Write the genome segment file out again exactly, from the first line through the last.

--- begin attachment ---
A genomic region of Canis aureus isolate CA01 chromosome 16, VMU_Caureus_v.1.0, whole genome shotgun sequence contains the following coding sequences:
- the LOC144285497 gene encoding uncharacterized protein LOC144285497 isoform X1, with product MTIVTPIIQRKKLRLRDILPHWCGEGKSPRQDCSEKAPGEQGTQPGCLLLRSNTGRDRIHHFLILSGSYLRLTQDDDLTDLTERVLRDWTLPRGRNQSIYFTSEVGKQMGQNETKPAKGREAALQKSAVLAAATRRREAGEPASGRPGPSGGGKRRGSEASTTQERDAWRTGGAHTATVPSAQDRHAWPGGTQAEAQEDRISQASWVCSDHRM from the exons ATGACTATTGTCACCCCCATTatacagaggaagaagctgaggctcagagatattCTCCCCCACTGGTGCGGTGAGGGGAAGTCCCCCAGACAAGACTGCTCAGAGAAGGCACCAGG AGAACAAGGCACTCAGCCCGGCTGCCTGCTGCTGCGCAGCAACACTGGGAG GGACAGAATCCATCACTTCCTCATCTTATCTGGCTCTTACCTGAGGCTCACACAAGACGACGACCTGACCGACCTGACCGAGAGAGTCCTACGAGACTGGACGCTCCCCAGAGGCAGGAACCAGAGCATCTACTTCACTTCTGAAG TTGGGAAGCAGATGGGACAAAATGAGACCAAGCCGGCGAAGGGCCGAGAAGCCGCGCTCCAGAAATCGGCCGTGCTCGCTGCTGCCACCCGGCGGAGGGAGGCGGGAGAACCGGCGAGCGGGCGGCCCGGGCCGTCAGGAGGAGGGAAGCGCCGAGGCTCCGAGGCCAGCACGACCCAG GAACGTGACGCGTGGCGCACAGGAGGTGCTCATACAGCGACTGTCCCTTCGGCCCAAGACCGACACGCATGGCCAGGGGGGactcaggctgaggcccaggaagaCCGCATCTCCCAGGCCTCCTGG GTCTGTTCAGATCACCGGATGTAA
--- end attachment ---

A genomic region of Canis aureus isolate CA01 chromosome 16, VMU_Caureus_v.1.0, whole genome shotgun sequence contains the following coding sequences:
- the LOC144285497 gene encoding uncharacterized protein LOC144285497 isoform X1, with product MTIVTPIIQRKKLRLRDILPHWCGEGKSPRQDCSEKAPGEQGTQPGCLLLRSNTGRDRIHHFLILSGSYLRLTQDDDLTDLTERVLRDWTLPRGRNQSIYFTSEVGKQMGQNETKPAKGREAALQKSAVLAAATRRREAGEPASGRPGPSGGGKRRGSEASTTQERDAWRTGGAHTATVPSAQDRHAWPGGTQAEAQEDRISQASWVCSDHRM from the exons ATGACTATTGTCACCCCCATTatacagaggaagaagctgaggctcagagatattCTCCCCCACTGGTGCGGTGAGGGGAAGTCCCCCAGACAAGACTGCTCAGAGAAGGCACCAGG AGAACAAGGCACTCAGCCCGGCTGCCTGCTGCTGCGCAGCAACACTGGGAG GGACAGAATCCATCACTTCCTCATCTTATCTGGCTCTTACCTGAGGCTCACACAAGACGACGACCTGACCGACCTGACCGAGAGAGTCCTACGAGACTGGACGCTCCCCAGAGGCAGGAACCAGAGCATCTACTTCACTTCTGAAG TTGGGAAGCAGATGGGACAAAATGAGACCAAGCCGGCGAAGGGCCGAGAAGCCGCGCTCCAGAAATCGGCCGTGCTCGCTGCTGCCACCCGGCGGAGGGAGGCGGGAGAACCGGCGAGCGGGCGGCCCGGGCCGTCAGGAGGAGGGAAGCGCCGAGGCTCCGAGGCCAGCACGACCCAG GAACGTGACGCGTGGCGCACAGGAGGTGCTCATACAGCGACTGTCCCTTCGGCCCAAGACCGACACGCATGGCCAGGGGGGactcaggctgaggcccaggaagaCCGCATCTCCCAGGCCTCCTGG GTCTGTTCAGATCACCGGATGTAA